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Dr Ben Ware on the artworks of Francis Bacon

Posted on 15 Jan 2020

Dr Ben Ware on how we can interpret Francis Bacon’s art philosophically.

© The Estate of Francis Bacon. All rights reserved. DACS 2019.

Dr Ben Ware (Editor of Painting, Philosophy and Psychoanalysis) is the Co-Director of the Centre for Philosophy and the Visual Arts at King’s College London, as well as the Philosopher in Residence at the Serpentine Galleries, London. This is the first half of Ware’s essay on how we can interpret Bacon’s art philosophically.

Confronting one of Francis Bacon’s canvases, the first emotion felt by the spectator will no doubt be a combined sense of bewilderment and disorientation. What are we to make of the sucked-in and brutalised faces, the bulging and contorted bodies, and the large fields of colour which enframe the deconstructed figures? The paintings are clearly important – in 2008, on the eve of a MET centenary retrospective, the critic Robert Hughes described Bacon as ‘the toughest, the most implacable, lyric artist in late 20th-century England, perhaps in all the world’[1] – but how should we begin to read them? Can these distorted and troubling images even be read at all?

Bacon is certainly not an ‘abstract’ painter, as some critics have argued. Indeed, Bacon himself hated abstraction, describing a room of Rothko paintings at the Tate as ‘depressing’ and ‘the most dreary paintings that have ever been made’. He is, as he says in numerous interviews, a ‘figurative painter’; but at the same time, he clearly breaks with conventional figuration, elevating the figure to a new level of disconcerting prominence, depicting the human body in a permanent state of discomfort or agony. Bacon’s figures-in-pain are, however, not damaged by war, disease or torture: they are ordinary bodies in ordinary situations – friends or lovers sitting on chairs or reclining on beds. It is the artist himself, therefore, who inflicts the injury: a violence which bespeaks a complex and contradictory relation towards the subject – a simultaneous tenderness and hostility. As Oscar Wilde famously remarked (and Bacon himself quoted): ‘Each man kills the thing he loves’.[2]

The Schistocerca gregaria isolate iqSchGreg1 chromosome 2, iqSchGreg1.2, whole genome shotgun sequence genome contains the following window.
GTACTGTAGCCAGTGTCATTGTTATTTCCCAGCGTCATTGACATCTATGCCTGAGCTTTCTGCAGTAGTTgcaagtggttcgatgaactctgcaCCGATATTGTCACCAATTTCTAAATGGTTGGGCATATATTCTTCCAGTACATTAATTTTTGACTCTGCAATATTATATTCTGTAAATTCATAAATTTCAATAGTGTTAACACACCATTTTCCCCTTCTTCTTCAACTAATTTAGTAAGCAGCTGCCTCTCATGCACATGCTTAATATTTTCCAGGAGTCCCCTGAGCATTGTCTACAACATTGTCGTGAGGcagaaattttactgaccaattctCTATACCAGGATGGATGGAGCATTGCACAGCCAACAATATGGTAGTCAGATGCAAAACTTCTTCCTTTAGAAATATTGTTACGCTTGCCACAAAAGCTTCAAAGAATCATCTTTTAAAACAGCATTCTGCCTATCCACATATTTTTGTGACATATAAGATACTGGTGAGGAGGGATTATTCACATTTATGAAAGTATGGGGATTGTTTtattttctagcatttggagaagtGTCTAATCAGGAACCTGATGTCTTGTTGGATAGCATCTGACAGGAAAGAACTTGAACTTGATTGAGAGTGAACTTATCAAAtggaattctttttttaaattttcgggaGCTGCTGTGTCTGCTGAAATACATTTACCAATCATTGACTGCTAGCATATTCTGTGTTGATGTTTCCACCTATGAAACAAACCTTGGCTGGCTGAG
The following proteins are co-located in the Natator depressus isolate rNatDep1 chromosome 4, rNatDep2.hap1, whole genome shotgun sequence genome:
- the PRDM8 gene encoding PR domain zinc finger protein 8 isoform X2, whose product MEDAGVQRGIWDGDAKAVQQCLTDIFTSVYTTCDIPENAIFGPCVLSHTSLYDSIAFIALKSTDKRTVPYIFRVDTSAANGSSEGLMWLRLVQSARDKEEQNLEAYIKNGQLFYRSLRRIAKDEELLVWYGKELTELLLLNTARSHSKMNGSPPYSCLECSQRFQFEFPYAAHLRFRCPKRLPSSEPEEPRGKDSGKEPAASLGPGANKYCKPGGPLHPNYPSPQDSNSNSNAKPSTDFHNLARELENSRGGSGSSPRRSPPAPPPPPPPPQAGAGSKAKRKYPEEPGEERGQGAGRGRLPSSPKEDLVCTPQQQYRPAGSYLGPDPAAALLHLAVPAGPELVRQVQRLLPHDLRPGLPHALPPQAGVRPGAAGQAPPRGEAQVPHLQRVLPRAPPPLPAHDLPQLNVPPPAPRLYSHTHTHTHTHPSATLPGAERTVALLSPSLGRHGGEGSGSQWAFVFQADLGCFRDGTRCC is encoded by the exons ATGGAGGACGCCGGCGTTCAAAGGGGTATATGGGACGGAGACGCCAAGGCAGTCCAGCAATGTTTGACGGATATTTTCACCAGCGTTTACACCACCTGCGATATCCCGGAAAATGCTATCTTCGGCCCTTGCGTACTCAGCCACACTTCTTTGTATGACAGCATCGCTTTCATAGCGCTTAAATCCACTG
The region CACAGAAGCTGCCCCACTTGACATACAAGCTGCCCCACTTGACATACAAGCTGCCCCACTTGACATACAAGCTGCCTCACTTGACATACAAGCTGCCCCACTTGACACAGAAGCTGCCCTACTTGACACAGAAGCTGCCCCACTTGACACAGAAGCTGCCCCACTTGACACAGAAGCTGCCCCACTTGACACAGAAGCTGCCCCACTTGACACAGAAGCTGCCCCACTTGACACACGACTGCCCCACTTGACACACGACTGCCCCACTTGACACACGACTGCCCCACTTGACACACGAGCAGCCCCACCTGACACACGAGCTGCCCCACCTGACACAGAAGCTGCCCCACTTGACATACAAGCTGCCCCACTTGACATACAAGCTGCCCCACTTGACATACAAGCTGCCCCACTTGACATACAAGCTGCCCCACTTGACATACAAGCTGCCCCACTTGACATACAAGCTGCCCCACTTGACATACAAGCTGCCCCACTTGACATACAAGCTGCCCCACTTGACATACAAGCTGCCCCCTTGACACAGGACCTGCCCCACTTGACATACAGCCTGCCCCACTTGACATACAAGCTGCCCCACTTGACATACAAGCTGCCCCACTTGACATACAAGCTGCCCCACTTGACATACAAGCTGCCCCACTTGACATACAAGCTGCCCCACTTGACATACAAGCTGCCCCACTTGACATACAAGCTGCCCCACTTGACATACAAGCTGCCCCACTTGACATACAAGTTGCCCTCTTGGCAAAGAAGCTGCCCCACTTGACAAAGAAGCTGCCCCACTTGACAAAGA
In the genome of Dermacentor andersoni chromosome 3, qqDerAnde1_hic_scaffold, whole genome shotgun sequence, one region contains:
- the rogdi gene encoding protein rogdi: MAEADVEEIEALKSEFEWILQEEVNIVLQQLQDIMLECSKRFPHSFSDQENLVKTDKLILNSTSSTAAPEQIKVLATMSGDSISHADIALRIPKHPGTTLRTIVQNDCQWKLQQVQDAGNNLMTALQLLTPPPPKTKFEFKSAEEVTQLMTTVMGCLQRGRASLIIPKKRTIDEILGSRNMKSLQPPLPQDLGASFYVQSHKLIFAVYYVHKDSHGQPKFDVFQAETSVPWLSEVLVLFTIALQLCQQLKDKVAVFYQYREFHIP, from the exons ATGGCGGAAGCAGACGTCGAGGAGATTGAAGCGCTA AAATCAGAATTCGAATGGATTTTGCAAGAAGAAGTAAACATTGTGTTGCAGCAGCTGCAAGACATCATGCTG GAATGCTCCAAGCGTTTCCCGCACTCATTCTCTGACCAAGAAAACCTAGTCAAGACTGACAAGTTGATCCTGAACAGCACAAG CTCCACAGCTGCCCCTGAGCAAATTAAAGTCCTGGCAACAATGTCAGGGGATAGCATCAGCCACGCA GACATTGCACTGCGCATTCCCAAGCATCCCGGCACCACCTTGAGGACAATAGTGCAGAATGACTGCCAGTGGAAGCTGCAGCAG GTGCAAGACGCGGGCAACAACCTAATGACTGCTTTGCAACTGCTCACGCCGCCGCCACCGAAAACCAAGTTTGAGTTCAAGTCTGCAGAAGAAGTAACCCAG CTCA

© The Estate of Francis Bacon. All rights reserved. DACS 2019.

To the extent that Bacon’s works have been read philosophically, such readings have tended to move in one of two directions: towards a version of existentialism or towards the reading of Bacon put forward by the French philosopher Gilles Deleuze. On the existentialist reading (now perhaps the most clichéd of all philosophical approaches to Bacon), the artists’ work is understood to deal primarily with the ‘horror’ and ‘absurdity’ of post-War existence. Works such as Head VI (1949) and Study for a Portrait (1949) are taken to present ‘extreme situations’, evoking the claustrophobia, abandonment and despair found in existentialist texts such as Sartre’s Huis Clos. According to one commentator, ‘the screams and cries that many of Bacon’s figures emit can […] be viewed as [arising from a] confrontation [with] the primal horror of existence’.[3] Moreover, Bacon is said to present the spectator with a Godless world; or more specifically, his painting provides a ‘visual representation of the death of God’ – evidenced by the fact that traditional theological symbols such as the Pope and the crucified Christ become, in the artist’s hands, subjects of ‘ridicule and subversion’.[4] Such a reading is, without a doubt, helped along by Bacon himself, who, in his famous interviews with David Sylvester, often adopts a kind of existentialist register: